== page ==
View Poll Results: Is HS stringing us all along on release dates or is it due to external factors?

Voters
56. You may not vote on this poll
  • Yes - Stringing/Milking us all...

    15 26.79%
  • No - Something else is slowing this up...

    41 73.21%
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Results 21 to 25 of 25
  1. #21  
    Silverado,

    I don't think I disagree with you that much, but the writing is on the wall. The standardization is certainly getting more widespread. It's just a matter of time until we see things change. I've seen comments from folks in Europe who don't understand why we have locked GSM and contracts in the US. Europe is already in a place where people pretty much buy any GSM phone and just have at it. Data services make it a little more complex, but those problems are largely solved. Witness the fact that I used the SingTel GPRS upgrade on T-Mo and it worked just fine.

    It's gonna happen. We're pretty close already. With Wireless being so popular in places like India and China where there is relatively little wireline service, the standarization is accelerating. I don't think the carriers will have much business selling handsets in the coming years.
    Last edited by echaban; 10/24/2003 at 01:56 PM.
  2. #22  
    Actually, as I think about it, it is not at all obvious why the wireless phone system could not go to an internet model,
    .

    The financial issues are largely who pays for the towers and packet network etc. The model for this already exists in the phone system (wired). I fund it hard to believe that the costs fo maintaining a wireless network are that much higher than the costs of running fiber *** copper to every house in the nation.

    So, just for arguement case, suppose the hardware/software network costs are $10/consumer. I can nto see whu the costs beyond that would be higher than the costs of an ISP like AOL.
  3. #23  
    Originally posted by Stevesm
    Actually, as I think about it, it is not at all obvious why the wireless phone system could not go to an internet model,
    .
    There are radio capacity issues. I don't know the technical specifics, but a given amount of radio spectrum can only support so much traffic with given technology. My understanding of the internet model is new people can add on at any time and money is used to add capacity. A free for all wireless system couldn't just add radio spectrum if it all gets used up. Maybe someday soon some new technology will make concerns about radio spectrum capacity obsolete. But for now your stuck with the carriers and their government licenses to use radio.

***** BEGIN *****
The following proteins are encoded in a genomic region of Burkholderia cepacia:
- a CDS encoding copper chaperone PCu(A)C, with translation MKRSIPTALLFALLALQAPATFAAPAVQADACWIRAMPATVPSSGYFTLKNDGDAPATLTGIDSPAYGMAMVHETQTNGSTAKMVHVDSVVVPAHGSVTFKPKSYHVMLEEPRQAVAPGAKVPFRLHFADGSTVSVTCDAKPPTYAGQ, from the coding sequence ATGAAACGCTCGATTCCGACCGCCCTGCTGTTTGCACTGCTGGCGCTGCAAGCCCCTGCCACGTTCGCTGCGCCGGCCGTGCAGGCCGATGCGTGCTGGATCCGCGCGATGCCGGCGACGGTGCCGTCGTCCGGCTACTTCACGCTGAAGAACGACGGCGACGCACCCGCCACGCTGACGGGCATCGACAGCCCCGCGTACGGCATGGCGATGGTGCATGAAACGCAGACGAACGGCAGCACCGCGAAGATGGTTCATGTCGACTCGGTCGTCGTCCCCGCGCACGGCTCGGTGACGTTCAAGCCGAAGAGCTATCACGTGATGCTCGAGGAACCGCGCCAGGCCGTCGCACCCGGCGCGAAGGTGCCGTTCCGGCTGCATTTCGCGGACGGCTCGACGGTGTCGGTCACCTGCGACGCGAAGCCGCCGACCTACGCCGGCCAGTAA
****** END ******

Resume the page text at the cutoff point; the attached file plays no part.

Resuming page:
4. #24  
    I have to say that if you're in the position to be frustrated by a delay in your opportunity to spend $600 for a new cell phone, that overall your life must be in pretty good shape, so be happy about that. There are so many problems worse than this.
  5. #25  
    I think you misunderstand how the internet works.

    The internet itself is a large, exapandable network able to handel encoded packages of data identified with a sender and a recipient. Entry into that network occurs through a set of relatively narrow pipes, the finest of which is the wire or wirelss ID from your router. The router's work is packaged at several levels, most notably the iSP, beofre getting into the network.

    Simialry a cell phone has an ID, the data comes in from a local cnnection and ends up in an internet structure.

    In both systems there is a limit in bandwidth at the local access. So, for my PC, thta limit is my router and for the cell phone the limit is the cell tower. There is no obvious reason why a cell tower would be limited in the number of identitiesit could hold anymore than there is a limit to the number of inputs to my ISP. The cell tower does have to ahave a number of identities it can handle, but there is no reason that one can not have more otwers .. anymore than a DSL or cable network needs to be limited.

    Indeed, awhile ago AT&T considered competeing with local phone companies (return of the monster?) by going wireless to replace copper wires.
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